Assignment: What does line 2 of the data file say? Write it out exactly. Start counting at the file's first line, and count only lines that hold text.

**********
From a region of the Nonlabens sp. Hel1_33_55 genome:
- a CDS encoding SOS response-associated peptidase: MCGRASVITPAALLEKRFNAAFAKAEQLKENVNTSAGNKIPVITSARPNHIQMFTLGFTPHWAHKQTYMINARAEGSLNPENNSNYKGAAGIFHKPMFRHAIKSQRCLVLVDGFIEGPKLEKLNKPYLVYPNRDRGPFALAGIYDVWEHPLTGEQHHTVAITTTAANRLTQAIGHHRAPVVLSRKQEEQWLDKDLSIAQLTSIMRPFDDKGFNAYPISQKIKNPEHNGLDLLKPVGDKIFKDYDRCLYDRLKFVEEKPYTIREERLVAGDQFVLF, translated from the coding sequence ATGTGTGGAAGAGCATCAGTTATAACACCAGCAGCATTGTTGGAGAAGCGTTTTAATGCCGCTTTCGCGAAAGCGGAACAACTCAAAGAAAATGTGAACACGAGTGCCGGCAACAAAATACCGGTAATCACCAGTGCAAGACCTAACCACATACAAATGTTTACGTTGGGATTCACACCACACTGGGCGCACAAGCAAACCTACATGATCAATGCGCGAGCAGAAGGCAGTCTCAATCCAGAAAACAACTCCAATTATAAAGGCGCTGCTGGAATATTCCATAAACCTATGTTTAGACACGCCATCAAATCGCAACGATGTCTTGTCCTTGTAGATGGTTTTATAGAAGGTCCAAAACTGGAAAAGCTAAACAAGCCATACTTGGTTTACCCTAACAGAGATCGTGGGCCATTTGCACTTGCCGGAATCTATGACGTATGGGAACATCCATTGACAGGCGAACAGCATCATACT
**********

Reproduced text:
- a CDS encoding SOS response-associated peptidase: MCGRASVITPAALLEKRFNAAFAKAEQLKENVNTSAGNKIPVITSARPNHIQMFTLGFTPHWAHKQTYMINARAEGSLNPENNSNYKGAAGIFHKPMFRHAIKSQRCLVLVDGFIEGPKLEKLNKPYLVYPNRDRGPFALAGIYDVWEHPLTGEQHHTVAITTTAANRLTQAIGHHRAPVVLSRKQEEQWLDKDLSIAQLTSIMRPFDDKGFNAYPISQKIKNPEHNGLDLLKPVGDKIFKDYDRCLYDRLKFVEEKPYTIREERLVAGDQFVLF, translated from the coding sequence ATGTGTGGAAGAGCATCAGTTATAACACCAGCAGCATTGTTGGAGAAGCGTTTTAATGCCGCTTTCGCGAAAGCGGAACAACTCAAAGAAAATGTGAACACGAGTGCCGGCAACAAAATACCGGTAATCACCAGTGCAAGACCTAACCACATACAAATGTTTACGTTGGGATTCACACCACACTGGGCGCACAAGCAAACCTACATGATCAATGCGCGAGCAGAAGGCAGTCTCAATCCAGAAAACAACTCCAATTATAAAGGCGCTGCTGGAATATTCCATAAACCTATGTTTAGACACGCCATCAAATCGCAACGATGTCTTGTCCTTGTAGATGGTTTTATAGAAGGTCCAAAACTGGAAAAGCTAAACAAGCCATACTTGGTTTACCCTAACAGAGATCGTGGGCCATTTGCACTTGCCGGAATCTATGACGTATGGGAACATCCATTGACAGGCGAACAGCATCATACT